Immediately it became clear to me that my writing was structured like the Talmud -- I had basically written a book in which each chapter corresponded to another tractate, as a volume of Talmud is known. The book was an extended commentary interweaving the Talmudic text with my own experiences of learning it, such that the text was a commentary on life, and life was a commentary on the text.
It was a long time before I worked up the courage to send off the manuscript into the world. By the time my agent submitted it to publishers, I was nine months pregnant with my fourth child. My agent had promised to call if any publishers expressed interest. Then I went into labor, and just when I entered the delivery room, my phone rang. It was my agent. How could I not pick up? She told me that an editor was interested in buying my book. Really? Could it be? Suddenly my contractions sped up. My husband looked at me quizzically. “Ilana,” he told me, “publishing a book is often compared to birthing a child. But you don’t have to do both at the same time!”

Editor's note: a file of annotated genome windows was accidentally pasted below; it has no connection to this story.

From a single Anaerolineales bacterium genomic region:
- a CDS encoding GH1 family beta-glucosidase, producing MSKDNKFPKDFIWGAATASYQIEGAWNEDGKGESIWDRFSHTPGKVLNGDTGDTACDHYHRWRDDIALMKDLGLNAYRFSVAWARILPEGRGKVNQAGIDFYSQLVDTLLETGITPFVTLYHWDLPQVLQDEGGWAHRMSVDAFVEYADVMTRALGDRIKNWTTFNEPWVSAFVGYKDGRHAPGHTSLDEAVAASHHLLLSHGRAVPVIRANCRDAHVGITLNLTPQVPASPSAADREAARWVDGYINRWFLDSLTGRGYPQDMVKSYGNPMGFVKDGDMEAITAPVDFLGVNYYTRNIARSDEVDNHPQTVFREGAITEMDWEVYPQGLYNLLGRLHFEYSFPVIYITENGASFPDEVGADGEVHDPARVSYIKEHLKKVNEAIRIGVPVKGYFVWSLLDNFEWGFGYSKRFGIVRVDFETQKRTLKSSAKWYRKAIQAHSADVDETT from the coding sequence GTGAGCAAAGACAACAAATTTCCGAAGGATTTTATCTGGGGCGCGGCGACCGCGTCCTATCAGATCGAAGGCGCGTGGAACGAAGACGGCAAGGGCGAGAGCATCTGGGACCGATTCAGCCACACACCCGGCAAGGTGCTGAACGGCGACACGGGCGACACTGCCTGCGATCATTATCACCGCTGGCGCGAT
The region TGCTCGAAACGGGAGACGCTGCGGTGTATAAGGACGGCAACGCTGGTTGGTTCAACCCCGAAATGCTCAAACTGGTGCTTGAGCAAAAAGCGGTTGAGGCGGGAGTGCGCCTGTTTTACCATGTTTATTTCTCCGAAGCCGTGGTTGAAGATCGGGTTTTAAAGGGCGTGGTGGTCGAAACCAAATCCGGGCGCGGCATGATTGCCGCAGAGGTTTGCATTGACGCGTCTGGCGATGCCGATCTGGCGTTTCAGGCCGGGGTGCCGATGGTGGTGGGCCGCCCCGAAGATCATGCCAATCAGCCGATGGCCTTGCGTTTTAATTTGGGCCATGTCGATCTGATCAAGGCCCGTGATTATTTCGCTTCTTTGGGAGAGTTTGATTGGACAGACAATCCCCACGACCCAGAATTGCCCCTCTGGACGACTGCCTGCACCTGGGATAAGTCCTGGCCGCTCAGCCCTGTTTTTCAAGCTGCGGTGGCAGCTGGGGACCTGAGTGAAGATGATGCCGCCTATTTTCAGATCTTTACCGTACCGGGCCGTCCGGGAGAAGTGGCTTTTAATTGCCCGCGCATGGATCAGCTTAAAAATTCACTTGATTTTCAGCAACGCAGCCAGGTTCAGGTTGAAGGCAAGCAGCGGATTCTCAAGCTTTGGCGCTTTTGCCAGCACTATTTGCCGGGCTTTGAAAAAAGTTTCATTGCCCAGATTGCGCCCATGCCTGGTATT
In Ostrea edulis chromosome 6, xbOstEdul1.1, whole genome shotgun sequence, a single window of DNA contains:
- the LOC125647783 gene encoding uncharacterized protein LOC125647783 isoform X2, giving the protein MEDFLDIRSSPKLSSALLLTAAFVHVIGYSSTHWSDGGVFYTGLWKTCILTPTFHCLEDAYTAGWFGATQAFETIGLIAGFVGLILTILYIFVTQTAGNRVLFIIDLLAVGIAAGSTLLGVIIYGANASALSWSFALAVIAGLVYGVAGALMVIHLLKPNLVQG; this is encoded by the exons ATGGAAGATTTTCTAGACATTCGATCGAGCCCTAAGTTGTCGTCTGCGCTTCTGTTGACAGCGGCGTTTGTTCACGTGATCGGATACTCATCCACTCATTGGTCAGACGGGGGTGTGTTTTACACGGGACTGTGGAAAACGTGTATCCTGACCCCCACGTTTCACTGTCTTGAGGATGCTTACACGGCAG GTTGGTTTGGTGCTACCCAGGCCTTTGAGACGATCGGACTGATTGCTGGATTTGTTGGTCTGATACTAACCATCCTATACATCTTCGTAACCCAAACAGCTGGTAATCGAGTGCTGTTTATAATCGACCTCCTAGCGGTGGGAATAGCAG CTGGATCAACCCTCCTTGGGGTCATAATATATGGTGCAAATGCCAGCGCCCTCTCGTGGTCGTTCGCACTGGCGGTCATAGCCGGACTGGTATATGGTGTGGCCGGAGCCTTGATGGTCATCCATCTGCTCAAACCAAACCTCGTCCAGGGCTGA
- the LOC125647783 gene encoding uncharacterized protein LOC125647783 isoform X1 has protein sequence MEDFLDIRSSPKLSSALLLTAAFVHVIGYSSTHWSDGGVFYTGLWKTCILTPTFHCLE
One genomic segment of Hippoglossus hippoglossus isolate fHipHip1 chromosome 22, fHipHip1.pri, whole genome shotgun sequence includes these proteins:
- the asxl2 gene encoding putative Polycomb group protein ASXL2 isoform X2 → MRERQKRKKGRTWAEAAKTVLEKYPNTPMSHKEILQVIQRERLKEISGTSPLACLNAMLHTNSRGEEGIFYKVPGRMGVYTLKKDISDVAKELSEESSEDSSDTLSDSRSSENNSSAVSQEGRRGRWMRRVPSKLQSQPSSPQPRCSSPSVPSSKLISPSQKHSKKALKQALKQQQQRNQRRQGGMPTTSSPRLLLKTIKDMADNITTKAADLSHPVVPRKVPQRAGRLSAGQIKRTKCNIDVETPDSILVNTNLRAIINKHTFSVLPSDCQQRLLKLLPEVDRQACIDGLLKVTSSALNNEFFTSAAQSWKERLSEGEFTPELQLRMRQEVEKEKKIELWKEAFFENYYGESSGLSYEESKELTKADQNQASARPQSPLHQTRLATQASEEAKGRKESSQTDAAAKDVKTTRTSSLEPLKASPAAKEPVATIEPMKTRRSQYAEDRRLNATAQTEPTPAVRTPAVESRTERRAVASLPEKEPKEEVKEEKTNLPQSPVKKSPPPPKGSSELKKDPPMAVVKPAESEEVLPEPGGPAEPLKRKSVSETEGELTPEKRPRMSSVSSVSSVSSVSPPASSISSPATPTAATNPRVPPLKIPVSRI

My book, it seemed, was destined to be born. But I was not happy to learn that the same editor who acquired the book was convinced it was a memoir, and that it should be subtitled as such. “Can’t we call it a Talmud commentary?” I pleaded. “Try telling that to my marketing department,” my editor wrote back, and I could imagine the smiley face emoticon.